Testicular cancer is the cancer in the testicles, the male reproductive organ that makes hormones and sperm. To learn more about testicular cancer, read here.

What is prognosis?

Prognosis is a medical term for predicting the expected development of a disease and it includes whether the signs and symptoms will improve, worsen or remain stable over time and the time period of the same. It also covers expectations of quality of life such as the ability to carry out daily chores, the potential for complications and associated health issues, and also the likelihood of survival.

What are the factors that affect the prognosis of testicular cancer?

The following are some of the important factors to consider to pick a treatment plan and determine the patient’s prognosis:

Type of testicular cancer:

The type of testicular cancer plays an important role to determine the prognosis and treatment options as the speed of growth and spreading of the testicular cancer depends on the cancer type.

Stage:

The stage of cancer is an important parameter because the extent to which the testicular cancer has spread and the body organs affected determines the course of action and the chances of recovery.

Overall health:

The overall health, medical history and the patient’s response to treatment helps decide the treatment methods and their susceptibility to complications.

Age:

The age of the patient is an important factor to decide the treatment as the doctors have to consider the side effects associated with the treatment and how it affects the patient.

Prognosis for testicular cancer:

The survival rate of testicular cancer is higher than many other cancer. Regular follow-up and review is a major factor in ensuring good outcomes, so it’s important that one attends
all follow-up appointments. Testicular tumors are divided into three groups, based on how well the tumors are expected to respond to treatment of the testicular cancer.

Good prognosis:

For non seminomas, if the tumour is found only in the testicle or in the retroperitoneum, the area outside or behind the abdominal wall, or the tumour has not spread to organs other than the lungs and the levels of all the tumour markers are slightly above normal, it is called a good prognosis and the patient has a high chance of continuing life comfortably post treatment.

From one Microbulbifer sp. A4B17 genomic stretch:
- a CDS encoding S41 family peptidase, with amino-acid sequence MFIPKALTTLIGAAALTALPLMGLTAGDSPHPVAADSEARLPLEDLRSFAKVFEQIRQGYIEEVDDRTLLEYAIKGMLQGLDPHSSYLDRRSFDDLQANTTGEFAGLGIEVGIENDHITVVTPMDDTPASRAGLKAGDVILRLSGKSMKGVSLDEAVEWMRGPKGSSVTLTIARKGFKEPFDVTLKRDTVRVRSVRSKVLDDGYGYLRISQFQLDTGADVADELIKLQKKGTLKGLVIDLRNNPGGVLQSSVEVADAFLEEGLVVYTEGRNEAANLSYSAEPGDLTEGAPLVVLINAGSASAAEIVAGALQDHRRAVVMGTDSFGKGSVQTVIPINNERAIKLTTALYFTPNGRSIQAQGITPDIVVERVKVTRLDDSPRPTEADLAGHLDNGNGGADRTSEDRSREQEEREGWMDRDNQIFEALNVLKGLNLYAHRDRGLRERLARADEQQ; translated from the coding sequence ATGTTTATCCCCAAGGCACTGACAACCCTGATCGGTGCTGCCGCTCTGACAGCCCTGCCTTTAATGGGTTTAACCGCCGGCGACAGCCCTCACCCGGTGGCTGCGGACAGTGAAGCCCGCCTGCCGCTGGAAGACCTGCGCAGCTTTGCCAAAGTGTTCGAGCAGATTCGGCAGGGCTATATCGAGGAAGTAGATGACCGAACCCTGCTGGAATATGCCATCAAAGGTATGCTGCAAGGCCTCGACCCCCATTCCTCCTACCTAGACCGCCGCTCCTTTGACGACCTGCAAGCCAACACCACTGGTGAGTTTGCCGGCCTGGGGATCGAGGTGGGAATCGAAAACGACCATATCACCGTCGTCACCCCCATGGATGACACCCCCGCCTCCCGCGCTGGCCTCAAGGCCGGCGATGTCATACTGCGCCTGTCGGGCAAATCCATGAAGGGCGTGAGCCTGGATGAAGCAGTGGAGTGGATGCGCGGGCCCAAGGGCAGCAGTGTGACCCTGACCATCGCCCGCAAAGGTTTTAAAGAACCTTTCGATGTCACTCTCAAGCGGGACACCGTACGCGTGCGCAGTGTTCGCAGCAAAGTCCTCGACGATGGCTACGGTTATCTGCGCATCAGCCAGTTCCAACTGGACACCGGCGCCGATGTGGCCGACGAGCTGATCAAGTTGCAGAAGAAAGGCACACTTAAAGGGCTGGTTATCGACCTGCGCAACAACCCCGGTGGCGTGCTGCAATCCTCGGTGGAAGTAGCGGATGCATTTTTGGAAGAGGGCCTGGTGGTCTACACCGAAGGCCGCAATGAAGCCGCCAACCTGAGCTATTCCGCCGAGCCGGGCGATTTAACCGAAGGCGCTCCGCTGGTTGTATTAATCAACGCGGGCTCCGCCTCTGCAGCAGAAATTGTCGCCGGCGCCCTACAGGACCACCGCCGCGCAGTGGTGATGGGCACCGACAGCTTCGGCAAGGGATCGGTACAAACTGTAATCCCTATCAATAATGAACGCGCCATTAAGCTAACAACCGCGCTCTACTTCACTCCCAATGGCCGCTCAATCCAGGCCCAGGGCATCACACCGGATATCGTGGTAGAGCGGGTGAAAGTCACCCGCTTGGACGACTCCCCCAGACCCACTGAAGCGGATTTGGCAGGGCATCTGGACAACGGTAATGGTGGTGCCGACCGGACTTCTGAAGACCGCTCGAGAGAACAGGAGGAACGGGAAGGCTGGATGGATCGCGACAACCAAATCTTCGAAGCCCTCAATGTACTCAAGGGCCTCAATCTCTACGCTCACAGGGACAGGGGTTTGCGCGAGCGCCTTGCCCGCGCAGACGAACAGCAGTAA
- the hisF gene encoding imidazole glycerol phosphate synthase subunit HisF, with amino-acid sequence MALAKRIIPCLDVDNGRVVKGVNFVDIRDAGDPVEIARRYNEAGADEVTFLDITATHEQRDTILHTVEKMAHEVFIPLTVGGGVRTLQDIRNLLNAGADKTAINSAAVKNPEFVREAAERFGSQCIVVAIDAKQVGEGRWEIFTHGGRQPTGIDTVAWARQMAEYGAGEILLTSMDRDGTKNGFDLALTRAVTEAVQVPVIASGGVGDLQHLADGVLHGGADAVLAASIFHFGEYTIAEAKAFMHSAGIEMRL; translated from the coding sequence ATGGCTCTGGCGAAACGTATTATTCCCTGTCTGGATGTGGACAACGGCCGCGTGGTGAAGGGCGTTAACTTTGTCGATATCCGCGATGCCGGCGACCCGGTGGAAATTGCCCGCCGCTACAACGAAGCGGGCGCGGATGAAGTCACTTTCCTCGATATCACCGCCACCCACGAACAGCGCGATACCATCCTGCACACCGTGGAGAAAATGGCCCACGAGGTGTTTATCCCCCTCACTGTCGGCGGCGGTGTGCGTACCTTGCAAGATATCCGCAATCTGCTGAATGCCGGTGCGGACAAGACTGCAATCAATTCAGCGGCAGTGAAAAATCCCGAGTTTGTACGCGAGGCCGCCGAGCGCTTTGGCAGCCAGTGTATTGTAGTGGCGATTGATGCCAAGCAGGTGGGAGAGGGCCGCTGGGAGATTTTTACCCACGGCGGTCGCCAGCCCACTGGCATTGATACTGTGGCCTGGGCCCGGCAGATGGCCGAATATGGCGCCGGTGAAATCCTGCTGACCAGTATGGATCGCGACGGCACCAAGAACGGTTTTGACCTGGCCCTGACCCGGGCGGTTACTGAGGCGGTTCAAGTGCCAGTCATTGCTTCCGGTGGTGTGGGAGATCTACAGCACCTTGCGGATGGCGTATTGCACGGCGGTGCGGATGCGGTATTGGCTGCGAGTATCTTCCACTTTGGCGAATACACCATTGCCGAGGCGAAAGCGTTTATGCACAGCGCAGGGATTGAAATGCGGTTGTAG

For seminoma, it is good prognosis if the tumor has not spread to organs other than the lungs and the level of alpha-fetoprotein (AFP) is normal. The levels of Beta-human chorionic gonadotropin (β-hCG) and lactate dehydrogenase (LDH) can be at any level .

Intermediate prognosis:

For non seminoma, if the tumour is found in one testicle only or in the retroperitoneum and has not spread to organs other than the lungs and if the level of tumour markers are above normal but in the intermediate range (not in the range of bad prognosis risk), it is called intermediate prognosis.

For seminoma, the tumor has spread to organs other than the lungs and the level of AFP in blood is normal while β-hCG and LDH can be at any level, it is intermediate prognosis.

Bad prognosis:

If the level of tumour markers is high and/or the testicular cancer has spread to other organs other than lungs, it is bad prognosis for non seminomas

Seminomas do not have poor prognosis group.

Treatment of testicular cancer:

The following is the overview of testicular cancer treatment:

Surgery:

Surgery is one of the best methods of treating testicular cancer and can completely eliminate cancer in the early stages and even if the testicular cancer has metastasized, it is essential to remove one or both the testicles if the cancer has affected both. Radical inguinal orchiectomy and retroperitoneal lymph node dissection are the two major surgeries for testicular cancer treatment. Read more about surgery for testicular cancer here.

Chemotherapy:

Chemotherapy uses drugs to kill cancer cells throughout the body and is used if the testicular cancer has metastasized to other organs or if there is a chance of recurrence. It can be used both before the surgery and after as an adjuvant therapy. Read more about chemotherapy for testicular cancer here.

Radiotherapy:

Radiotherapy involves killing cancer cells using high intensity radiation and is also used if the tumours are to be targeted unlike chemotherapy which kills cancer cells in all body parts, however due the risk of radiotherapy to cause infertility, it is used only in case the cancer has spread or can recur. Read more about radiotherapy for testicular cancer here.


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